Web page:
“We demand that the government give the money to the peasants, not the transnational corporations,” he said.
In the voice of the Central Peasant Cardenista (Cardenist Peasant Collective), Max Correa agreed, arguing that “the government promotes disunity in the peasant movement to continue profiting to the detriment of the peasants.”
On the question of indigenous communities losing land to large corporate operations, Felipe Rodríguez stressed the need to push for an Indigenous Law that respects land rights and would prevail against a lack of prior consultation and democratic openness with land use permits.
What I left out of my translation was a paragraph mentioning homage to the late Fidel Castro. Not only because it wasn’t as important as what the farm leaders are saying about food security, but because of something that might seem obvious to Mexican campesinos isn’t always clear to us in the English-speaking world, and certainly not to the bulk of Mexfiles readers in the United States. That is, that while the Cuban Revolution may have also been a Communist one, what Mexican peasant leaders then and now saw, was Castro’s agrarian reforms, modeled in large part (or at least paying homage to) on the radical proposals of the Plan of Ayala. While if I had to put a label from our vocabulary of western political thought on Zapata, I would call the Plan of Ayala “anarcho-libertarian” rather than Marxist. Zapata seemed to envision private ownership, or rather small corporate ownership, where Castro favored state ownership, but the goal was the same… to provide security for farmers.
Castro’s Cuba was never able to obtain food security, but continued to depend on crop exports (sugar and tobacco) for food imports. During the “special period” (after the Soviets simply abandoned Cuba) there were genuine shortages and, while Cuba was able to expand its agriculture to meet some basic needs, it never has been in a position to achieve full security. Mexico, however, shouldn’t need to import food. We have a broad-based agricultural system (and, about any food crop you can think of… with the possible exception of cranberries… grows in Mexico) and, at the same time, we are a major exporter of agricultural commodites either not particularly used here (marijuana and coffee for example), or are dedicating massive amounts of land to single crops (like tomatoes) entirely for export.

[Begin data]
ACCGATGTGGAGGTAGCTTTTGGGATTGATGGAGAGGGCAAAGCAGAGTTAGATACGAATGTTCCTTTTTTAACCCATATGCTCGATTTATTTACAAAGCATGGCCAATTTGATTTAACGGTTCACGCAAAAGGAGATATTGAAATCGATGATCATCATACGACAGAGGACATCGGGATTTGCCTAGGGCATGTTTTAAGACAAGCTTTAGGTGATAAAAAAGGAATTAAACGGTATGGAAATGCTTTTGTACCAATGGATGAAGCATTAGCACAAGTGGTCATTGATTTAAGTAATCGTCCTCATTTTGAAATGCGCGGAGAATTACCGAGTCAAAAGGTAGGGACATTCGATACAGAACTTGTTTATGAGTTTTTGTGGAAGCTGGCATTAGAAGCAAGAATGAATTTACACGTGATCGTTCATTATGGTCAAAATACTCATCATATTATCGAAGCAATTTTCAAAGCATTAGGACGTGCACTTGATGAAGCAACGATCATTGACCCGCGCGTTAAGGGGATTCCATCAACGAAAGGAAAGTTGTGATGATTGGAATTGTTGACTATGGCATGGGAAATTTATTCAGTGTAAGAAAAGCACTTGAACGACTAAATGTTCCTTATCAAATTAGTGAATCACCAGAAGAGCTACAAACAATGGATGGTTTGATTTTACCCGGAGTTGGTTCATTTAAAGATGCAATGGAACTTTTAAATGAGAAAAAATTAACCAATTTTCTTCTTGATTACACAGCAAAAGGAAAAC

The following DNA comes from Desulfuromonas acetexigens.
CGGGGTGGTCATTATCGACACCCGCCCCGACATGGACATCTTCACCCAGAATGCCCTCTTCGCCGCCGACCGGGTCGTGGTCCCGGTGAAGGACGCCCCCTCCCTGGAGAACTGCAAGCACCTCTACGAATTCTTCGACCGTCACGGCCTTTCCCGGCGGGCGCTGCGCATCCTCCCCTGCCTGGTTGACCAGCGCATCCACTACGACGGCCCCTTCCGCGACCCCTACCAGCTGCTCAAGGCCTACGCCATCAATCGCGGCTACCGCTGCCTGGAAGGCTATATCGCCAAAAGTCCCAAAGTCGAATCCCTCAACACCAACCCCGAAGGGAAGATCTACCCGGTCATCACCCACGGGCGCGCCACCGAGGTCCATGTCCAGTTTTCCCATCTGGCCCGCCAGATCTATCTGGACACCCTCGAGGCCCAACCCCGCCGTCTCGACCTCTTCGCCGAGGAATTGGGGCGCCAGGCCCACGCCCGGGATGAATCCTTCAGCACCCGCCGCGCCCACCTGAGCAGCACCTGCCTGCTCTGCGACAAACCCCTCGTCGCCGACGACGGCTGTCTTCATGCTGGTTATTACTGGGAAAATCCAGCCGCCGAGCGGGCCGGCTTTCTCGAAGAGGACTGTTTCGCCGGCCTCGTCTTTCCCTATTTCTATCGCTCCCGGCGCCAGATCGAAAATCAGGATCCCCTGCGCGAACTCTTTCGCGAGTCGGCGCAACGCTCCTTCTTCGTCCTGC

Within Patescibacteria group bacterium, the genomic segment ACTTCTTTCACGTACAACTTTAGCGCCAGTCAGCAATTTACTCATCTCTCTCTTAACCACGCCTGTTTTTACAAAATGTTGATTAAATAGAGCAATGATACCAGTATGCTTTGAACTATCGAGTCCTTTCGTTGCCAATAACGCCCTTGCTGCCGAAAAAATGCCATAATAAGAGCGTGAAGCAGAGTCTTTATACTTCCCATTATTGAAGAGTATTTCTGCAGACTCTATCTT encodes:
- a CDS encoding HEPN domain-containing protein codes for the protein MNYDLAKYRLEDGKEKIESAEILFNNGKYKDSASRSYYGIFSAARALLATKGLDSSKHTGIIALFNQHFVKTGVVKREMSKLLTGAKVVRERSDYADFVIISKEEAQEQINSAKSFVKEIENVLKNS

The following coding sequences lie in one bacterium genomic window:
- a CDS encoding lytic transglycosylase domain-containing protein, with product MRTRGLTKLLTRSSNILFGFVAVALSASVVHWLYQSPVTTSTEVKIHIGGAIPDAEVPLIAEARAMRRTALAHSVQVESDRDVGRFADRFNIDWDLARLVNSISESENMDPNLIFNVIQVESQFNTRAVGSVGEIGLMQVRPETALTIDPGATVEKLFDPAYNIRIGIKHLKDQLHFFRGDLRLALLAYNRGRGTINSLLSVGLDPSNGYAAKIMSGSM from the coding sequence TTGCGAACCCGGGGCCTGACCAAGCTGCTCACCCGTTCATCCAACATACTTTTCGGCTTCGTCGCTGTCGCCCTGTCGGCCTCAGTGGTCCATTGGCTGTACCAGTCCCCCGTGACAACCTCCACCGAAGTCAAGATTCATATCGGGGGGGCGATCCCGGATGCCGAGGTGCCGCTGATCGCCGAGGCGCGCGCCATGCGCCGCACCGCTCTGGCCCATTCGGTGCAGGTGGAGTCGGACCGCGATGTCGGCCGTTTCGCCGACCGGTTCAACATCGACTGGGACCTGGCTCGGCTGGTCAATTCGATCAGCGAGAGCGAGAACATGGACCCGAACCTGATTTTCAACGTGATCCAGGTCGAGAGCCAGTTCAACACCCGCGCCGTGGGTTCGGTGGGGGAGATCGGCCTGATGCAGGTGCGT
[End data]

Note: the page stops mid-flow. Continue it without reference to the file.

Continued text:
At the same time, economic policy favors the multinationals that exploit both single-crop farming, and other land uses (like mining) that limit our own food-growing capacity. And, as the farmers noted in their conference, policies here have neglected rural areas, forcing small producers to depend more on welfare payments than on sale of their own produce.
While I’m not sure that Mexico could be 100% sufficient in food production, nor am I convinced that we can do without agricultural exports (not completely), but there is no reason not to become more self-sufficient, especially if these radical farmers are right, and trade with the United States is disrupted.